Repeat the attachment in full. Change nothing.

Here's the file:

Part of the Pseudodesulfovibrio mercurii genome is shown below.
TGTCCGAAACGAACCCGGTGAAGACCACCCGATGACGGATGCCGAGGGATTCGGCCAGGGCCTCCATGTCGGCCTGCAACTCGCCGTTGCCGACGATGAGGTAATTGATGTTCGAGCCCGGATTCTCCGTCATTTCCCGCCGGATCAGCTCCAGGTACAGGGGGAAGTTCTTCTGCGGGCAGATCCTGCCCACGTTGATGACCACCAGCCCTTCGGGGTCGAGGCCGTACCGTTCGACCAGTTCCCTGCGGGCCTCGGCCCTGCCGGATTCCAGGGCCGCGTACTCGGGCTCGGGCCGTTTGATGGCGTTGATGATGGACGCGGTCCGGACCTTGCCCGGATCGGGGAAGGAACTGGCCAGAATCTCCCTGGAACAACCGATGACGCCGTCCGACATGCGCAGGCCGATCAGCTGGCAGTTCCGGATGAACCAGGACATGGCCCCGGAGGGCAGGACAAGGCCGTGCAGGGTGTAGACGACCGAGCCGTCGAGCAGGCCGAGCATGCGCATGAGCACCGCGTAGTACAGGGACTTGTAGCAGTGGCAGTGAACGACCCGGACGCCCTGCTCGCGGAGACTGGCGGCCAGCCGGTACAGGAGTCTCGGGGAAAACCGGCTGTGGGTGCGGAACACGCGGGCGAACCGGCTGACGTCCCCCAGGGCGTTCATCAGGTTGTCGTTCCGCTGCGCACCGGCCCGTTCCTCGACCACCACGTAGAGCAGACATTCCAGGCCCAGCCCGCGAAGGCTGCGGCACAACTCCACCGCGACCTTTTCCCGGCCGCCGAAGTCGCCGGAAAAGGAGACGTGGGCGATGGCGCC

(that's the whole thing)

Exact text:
Part of the Pseudodesulfovibrio mercurii genome is shown below.
TGTCCGAAACGAACCCGGTGAAGACCACCCGATGACGGATGCCGAGGGATTCGGCCAGGGCCTCCATGTCGGCCTGCAACTCGCCGTTGCCGACGATGAGGTAATTGATGTTCGAGCCCGGATTCTCCGTCATTTCCCGCCGGATCAGCTCCAGGTACAGGGGGAAGTTCTTCTGCGGGCAGATCCTGCCCACGTTGATGACCACCAGCCCTTCGGGGTCGAGGCCGTACCGTTCGACCAGTTCCCTGCGGGCCTCGGCCCTGCCGGATTCCAGGGCCGCGTACTCGGGCTCGGGCCGTTTGATGGCGTTGATGATGGACGCGGTCCGGACCTTGCCCGGATCGGGGAAGGAACTGGCCAGAATCTCCCTGGAACAACCGATGACGCCGTCCGACATGCGCAGGCCGATCAGCTGGCAGTTCCGGATGAACCAGGACATGGCCCCGGAGGGCAGGACAAGGCCGTGCAGGGTGTAGACGACCGAGCCGTCGAGCAGGCCGAGCATGCGCATGAGCACCGCGTAGTACAGGGACTTGTAGCAGTGGCAGTGAACGACCCGGACGCCCTGCTCGCGGAGACTGGCGGCCAGCCGGTACAGGAGTCTCGGGGAAAACCGGCTGTGGGTGCGGAACACGCGGGCGAACCGGCTGACGTCCCCCAGGGCGTTCATCAGGTTGTCGTTCCGCTGCGCACCGGCCCGTTCCTCGACCACCACGTAGAGCAGACATTCCAGGCCCAGCCCGCGAAGGCTGCGGCACAACTCCACCGCGACCTTTTCCCGGCCGCCGAAGTCGCCGGAAAAGGAGACGTGGGCGATGGCGCC